Where Were the Romans and What Did They Know? Military and Intelligence Networks as a Probable Factor in Jesus of Nazareth’s Fate



Roman Palestine, Gospels, Jesus of Nazerath, Roman Army, Intelligence networks, collective crucifixion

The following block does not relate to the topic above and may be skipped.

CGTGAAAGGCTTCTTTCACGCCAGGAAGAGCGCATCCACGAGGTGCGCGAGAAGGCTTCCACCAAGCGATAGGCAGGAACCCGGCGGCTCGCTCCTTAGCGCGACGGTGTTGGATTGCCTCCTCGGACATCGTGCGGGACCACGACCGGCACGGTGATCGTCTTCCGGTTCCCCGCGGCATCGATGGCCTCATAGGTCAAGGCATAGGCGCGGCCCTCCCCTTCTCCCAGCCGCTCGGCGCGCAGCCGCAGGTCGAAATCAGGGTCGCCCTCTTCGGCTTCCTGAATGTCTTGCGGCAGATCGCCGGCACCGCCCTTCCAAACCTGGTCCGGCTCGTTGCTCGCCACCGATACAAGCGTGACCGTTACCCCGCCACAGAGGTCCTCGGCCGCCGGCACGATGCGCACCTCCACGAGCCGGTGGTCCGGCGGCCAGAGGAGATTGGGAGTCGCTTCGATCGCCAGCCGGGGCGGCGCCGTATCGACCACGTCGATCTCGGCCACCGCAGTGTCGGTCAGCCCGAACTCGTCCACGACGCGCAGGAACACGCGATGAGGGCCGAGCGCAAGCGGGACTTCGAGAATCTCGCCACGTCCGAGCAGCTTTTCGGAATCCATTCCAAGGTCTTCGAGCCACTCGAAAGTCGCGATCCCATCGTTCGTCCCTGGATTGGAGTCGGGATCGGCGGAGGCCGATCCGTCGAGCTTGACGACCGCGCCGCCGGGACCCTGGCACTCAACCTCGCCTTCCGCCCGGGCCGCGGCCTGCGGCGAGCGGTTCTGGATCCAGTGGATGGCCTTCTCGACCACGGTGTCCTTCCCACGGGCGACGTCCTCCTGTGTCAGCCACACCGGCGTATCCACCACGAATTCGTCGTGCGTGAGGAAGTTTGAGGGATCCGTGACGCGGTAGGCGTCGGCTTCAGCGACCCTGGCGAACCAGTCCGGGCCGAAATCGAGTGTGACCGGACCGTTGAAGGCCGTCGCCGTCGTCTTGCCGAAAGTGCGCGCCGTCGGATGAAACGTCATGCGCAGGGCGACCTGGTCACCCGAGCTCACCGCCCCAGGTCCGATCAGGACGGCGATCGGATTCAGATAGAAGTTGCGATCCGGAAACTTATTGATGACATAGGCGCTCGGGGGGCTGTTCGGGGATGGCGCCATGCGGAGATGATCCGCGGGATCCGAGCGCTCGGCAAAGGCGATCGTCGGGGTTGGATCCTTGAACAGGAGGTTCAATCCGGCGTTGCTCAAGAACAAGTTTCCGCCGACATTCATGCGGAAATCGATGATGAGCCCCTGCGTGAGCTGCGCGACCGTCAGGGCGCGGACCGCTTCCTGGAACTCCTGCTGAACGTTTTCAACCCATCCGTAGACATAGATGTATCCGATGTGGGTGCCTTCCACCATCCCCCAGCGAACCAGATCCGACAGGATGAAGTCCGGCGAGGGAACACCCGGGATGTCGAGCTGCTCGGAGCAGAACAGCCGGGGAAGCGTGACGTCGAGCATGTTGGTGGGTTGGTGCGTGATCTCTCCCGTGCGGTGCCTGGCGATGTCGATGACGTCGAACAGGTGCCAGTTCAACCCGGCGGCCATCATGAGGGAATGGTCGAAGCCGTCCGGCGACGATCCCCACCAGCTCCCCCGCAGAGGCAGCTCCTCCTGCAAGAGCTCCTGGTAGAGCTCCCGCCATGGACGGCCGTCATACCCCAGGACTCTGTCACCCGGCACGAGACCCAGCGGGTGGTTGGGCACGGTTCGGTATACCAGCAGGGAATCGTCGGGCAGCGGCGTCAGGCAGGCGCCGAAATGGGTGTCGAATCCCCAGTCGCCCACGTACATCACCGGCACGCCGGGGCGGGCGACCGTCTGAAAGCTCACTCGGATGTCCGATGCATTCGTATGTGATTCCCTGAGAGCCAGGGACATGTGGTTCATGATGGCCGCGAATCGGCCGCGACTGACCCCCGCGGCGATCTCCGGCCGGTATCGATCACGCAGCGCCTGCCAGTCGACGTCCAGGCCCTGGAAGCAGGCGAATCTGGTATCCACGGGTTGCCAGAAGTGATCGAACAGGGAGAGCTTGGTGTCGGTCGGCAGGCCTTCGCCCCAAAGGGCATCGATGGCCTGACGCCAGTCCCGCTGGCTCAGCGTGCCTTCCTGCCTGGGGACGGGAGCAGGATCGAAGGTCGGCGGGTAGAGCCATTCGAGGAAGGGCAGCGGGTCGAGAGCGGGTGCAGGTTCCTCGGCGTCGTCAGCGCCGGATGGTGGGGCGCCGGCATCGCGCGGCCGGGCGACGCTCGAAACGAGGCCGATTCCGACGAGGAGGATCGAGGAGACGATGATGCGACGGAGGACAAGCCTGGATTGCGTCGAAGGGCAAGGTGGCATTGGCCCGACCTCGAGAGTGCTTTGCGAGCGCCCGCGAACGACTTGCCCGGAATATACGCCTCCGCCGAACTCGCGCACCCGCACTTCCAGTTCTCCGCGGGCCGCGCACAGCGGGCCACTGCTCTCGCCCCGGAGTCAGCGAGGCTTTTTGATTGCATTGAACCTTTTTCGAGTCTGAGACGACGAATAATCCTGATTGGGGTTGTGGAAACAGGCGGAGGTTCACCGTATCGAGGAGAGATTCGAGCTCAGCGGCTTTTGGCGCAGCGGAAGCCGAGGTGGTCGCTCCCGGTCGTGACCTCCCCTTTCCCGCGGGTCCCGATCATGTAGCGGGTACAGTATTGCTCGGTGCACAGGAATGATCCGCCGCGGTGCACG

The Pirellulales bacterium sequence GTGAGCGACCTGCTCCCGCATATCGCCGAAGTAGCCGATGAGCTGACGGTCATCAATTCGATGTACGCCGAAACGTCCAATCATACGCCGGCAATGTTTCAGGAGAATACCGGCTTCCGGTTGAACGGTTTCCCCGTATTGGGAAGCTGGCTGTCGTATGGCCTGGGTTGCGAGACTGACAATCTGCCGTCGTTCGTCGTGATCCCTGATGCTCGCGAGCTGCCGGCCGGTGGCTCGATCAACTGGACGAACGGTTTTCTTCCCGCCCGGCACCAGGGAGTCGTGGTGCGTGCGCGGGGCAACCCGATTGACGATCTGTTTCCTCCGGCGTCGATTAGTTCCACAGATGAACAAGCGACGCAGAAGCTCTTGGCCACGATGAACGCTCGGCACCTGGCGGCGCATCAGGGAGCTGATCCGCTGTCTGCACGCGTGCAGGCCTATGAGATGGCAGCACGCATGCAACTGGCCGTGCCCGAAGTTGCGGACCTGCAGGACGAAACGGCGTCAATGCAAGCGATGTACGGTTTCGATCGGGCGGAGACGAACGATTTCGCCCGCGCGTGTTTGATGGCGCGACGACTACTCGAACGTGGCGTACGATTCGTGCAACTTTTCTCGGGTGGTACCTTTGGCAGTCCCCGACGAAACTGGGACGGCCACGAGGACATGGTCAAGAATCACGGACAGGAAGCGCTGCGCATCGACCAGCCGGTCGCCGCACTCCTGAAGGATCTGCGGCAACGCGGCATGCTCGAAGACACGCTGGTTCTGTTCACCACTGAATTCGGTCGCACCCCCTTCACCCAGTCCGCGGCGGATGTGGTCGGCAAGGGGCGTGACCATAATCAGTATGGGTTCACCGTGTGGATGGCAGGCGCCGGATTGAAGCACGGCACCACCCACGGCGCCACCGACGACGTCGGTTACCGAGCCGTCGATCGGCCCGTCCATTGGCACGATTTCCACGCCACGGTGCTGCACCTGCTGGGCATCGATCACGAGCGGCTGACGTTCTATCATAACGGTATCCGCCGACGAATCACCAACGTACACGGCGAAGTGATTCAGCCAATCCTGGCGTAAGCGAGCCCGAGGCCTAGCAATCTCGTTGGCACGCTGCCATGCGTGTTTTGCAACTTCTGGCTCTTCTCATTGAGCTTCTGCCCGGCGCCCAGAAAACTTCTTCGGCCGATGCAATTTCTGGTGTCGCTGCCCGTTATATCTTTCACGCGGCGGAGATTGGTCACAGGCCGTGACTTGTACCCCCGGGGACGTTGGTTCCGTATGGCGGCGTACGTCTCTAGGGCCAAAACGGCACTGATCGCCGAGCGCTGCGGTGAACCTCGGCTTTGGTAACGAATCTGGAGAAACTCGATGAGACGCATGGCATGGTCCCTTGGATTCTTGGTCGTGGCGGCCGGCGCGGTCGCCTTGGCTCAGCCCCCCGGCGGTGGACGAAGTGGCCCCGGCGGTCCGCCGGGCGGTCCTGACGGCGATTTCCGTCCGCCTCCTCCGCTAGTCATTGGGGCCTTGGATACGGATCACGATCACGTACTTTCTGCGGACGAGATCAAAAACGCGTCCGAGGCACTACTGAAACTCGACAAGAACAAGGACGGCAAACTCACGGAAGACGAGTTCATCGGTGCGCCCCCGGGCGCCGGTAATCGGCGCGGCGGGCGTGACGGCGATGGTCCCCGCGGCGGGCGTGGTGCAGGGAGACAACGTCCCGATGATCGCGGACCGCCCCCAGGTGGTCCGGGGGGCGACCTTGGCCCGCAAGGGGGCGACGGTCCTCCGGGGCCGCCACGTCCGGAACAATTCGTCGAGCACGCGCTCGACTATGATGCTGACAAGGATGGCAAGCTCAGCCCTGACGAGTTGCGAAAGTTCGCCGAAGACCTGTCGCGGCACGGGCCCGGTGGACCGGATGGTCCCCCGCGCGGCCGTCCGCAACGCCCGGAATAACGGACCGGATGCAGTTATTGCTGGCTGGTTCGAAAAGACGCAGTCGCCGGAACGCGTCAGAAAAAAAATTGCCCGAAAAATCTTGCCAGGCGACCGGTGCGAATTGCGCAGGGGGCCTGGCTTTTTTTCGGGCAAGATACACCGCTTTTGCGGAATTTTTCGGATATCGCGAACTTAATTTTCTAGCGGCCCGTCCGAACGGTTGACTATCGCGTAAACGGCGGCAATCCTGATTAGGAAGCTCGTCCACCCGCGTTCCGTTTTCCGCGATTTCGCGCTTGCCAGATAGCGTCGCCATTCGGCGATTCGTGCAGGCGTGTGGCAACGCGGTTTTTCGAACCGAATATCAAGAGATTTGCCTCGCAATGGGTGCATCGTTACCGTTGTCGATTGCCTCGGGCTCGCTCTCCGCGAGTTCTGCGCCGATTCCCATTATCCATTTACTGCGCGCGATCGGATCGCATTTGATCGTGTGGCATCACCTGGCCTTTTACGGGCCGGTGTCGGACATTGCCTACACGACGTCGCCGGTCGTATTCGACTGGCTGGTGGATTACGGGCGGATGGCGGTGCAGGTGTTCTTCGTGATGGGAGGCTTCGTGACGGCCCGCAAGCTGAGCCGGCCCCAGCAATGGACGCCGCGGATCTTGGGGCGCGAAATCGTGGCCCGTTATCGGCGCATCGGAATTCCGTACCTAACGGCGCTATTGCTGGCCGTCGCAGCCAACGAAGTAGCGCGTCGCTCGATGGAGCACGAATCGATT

In the wake of the Gospels’ accounts, modern scholars do not pay much attention to the role Romans played in Jesus of Nazareth’s arrest, and are prone to give credit to manifestly biased sources. Besides, some misconceptions (e.g. that the military in pre-War Judaea was exclusively confined to its largest cities) prevent them from seriously weighing up the possibility that the role of the Romans in Jesus’ fate was more decisive than usually recognized. In this article, we reconsider a number of issues in order to shed light on this murky topic. First, the nature and functions of the Roman military in Judaea are surveyed (for instance, Palestine before the Jewish War had a robust network of fortlets and fortresses, which Benjamin Isaac has argued largely served to facilitate communication into the hinterlands). Second, we track some traces of anti-Roman resistance in the prefects’ period (6-41 CE), Third, the widely overlooked issue of the intelligence sources available to Roman governors is tackled. Fourth, the extent of the problems of the Passion accounts is seriously taken into account. The insights obtained are then applied to the Gospels’ story, thereby rendering it likely that Pilate had some degree of “intelligence” regarding Jesus and his followers before their encounter in Jerusalem that led to the collective execution at Golgotha.